“A Behind-the-Scenes Look at How Infographics Are Made”

A new book examines how designers make infographics:

A new book from graphic guru and School of Visual Arts professor Steven Heller and designer Rick Landers looks at that the process of more than 200 designers, from first sketch to final product. The Infographic Designers Sketchbook is almost exactly what it sounds like. The 350-page tome is essentially a deep dive into the minds of data designers. Heller and Landers have chosen more than 50 designers and asked them to fork over their earliest sketches to give us insights into how they turn a complex set of data into coherent, visually stunning data visualizations. “You see a lot more unbridled, unfettered work when you’re looking at a sketchbook,” says Heller. “You might be looking at a lot of junk, but even that junk tells you something about the artist who is doing it.”

Heller says there are a few through-lines to all good infographics, the first being clarity. The purpose of a data visualization has always been to communicate complex information in a readily digestible way. “You can’t throw curves,” he says. “If you’re going to do something that is complex, like the breakdown of an atomic particle, for example, you have to make it clear.” Clarity is key even in seemingly simple infographics, like Caroline + Young’s Mem:o, an app that visualizes personal data for things like sleep and fitness. The data viz tool uses simple shapes to communicate the various sets of data. This is no coincidence says Heller, adding that our eyes tend to respond to simple geometric forms. “If you start using parallelograms or shapes like that, it may get a little difficult,” he says. “But circle squares and rectangles, those are all forms we adjust our eyes to very quickly.”…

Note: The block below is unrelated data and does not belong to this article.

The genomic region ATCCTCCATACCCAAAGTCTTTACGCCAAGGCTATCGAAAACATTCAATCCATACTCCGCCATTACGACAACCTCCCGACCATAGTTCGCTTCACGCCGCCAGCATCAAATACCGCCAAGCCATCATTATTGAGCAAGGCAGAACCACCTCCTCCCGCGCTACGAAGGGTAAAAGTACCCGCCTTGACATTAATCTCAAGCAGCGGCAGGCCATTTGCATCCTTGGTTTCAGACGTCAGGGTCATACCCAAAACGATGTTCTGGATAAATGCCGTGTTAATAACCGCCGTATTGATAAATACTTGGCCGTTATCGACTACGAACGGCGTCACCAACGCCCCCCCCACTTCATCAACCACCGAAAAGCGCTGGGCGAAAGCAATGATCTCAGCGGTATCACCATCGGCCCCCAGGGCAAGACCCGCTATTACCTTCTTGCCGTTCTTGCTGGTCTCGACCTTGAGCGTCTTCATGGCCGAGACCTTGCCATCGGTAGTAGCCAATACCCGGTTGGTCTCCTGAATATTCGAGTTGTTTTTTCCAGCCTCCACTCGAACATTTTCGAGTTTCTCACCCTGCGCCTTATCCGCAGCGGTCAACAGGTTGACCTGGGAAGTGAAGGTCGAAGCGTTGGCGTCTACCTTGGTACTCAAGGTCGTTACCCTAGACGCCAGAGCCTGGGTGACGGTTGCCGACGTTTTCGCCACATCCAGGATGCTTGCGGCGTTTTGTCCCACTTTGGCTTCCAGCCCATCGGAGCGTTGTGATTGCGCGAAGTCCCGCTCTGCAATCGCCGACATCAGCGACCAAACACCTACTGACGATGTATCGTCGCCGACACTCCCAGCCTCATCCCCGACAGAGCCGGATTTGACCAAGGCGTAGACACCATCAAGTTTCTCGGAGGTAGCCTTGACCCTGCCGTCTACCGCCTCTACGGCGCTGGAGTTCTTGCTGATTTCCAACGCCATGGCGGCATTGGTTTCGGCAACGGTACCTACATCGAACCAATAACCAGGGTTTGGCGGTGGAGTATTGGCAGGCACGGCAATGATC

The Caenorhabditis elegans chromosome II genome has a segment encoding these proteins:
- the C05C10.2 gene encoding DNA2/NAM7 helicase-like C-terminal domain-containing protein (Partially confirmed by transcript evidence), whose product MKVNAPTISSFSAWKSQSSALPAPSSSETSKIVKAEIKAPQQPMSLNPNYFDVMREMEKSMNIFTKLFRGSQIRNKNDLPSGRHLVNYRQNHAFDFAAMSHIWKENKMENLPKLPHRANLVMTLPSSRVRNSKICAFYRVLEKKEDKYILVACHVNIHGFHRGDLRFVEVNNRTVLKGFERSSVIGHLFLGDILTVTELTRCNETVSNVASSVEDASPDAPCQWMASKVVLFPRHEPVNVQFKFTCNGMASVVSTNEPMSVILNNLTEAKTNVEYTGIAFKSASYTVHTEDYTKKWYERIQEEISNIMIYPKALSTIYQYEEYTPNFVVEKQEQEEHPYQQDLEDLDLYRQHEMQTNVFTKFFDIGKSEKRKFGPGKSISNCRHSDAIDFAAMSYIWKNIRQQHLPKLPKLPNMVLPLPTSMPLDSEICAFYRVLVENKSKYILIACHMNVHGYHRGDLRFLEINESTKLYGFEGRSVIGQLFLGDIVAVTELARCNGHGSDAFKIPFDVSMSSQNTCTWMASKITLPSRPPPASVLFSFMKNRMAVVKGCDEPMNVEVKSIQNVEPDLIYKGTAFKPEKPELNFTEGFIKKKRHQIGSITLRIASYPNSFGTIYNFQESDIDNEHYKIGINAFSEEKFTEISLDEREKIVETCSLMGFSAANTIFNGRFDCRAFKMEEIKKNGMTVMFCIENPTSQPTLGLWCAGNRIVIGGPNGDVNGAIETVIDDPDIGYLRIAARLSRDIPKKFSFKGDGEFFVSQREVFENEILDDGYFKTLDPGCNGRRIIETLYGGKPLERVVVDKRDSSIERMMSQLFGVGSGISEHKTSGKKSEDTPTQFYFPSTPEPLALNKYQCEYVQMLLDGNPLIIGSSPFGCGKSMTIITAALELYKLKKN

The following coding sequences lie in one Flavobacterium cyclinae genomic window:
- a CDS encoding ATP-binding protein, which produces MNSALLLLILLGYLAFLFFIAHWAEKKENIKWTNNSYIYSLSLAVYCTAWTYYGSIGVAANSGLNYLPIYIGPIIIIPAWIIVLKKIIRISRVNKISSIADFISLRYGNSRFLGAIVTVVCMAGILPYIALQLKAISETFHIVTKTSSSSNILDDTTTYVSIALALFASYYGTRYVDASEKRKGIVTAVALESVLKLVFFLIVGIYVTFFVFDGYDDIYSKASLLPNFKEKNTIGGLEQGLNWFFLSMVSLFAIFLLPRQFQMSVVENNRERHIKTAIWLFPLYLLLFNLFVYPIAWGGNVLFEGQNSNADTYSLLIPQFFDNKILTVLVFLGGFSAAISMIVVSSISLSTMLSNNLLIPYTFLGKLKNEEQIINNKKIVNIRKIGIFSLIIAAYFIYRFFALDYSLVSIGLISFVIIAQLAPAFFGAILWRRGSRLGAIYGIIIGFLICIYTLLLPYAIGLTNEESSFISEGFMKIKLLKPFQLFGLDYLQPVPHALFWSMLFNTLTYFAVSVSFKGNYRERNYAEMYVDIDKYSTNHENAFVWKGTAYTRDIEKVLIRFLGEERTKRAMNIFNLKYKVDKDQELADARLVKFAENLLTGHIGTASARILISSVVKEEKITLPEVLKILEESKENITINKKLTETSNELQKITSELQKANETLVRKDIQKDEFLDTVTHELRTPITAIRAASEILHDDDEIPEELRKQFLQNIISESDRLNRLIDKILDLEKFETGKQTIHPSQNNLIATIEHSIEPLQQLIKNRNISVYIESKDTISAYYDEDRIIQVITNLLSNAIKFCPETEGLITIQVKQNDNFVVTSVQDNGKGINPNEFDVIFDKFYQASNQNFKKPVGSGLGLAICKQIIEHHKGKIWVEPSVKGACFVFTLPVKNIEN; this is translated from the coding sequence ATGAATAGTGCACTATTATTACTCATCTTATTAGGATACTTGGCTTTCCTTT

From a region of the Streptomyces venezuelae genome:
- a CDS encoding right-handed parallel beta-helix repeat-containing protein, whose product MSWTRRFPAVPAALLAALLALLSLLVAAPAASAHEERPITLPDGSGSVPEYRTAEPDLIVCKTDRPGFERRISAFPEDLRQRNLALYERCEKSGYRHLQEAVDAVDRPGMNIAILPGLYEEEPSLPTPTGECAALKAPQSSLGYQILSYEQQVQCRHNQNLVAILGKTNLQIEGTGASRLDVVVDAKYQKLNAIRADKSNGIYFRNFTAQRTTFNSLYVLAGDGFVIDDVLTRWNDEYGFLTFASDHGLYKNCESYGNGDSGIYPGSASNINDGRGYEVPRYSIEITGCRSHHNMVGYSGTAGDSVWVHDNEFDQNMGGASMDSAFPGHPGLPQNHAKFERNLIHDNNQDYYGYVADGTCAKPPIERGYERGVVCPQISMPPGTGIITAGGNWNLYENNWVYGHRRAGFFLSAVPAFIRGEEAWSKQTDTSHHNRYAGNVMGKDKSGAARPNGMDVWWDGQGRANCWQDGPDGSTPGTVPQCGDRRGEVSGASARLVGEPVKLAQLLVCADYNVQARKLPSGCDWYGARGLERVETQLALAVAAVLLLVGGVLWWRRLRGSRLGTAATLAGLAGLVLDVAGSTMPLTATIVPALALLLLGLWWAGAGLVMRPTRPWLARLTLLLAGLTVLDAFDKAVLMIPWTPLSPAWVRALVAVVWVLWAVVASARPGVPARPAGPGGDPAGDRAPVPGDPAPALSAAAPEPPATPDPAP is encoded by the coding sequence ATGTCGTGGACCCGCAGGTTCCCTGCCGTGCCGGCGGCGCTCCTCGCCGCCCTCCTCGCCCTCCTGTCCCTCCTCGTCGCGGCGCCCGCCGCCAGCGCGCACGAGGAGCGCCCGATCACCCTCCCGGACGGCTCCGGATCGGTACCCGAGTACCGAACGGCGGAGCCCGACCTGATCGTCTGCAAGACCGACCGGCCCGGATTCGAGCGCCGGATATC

It’s fascinating to go behind the scenes of a designer’s work process, in the way it’s fascinating to flip through another person’s journal or leaf through the papers on their desk. If nothing else, the book is a testament to the sketching process. It shows how designers, and even non-designers, can use a pen and paper to sort through some hairy, complex ideas.

The post has some interesting examples you can look at. This hints at the larger process of interpreting data. If someone just handed you a spreadsheet of data or a few tables with data, it is not an automatic process between that and coming up with the “right” interpretation, whether that be in a written or graphical format. It takes time and skill to present the data in an engaging and informative way.

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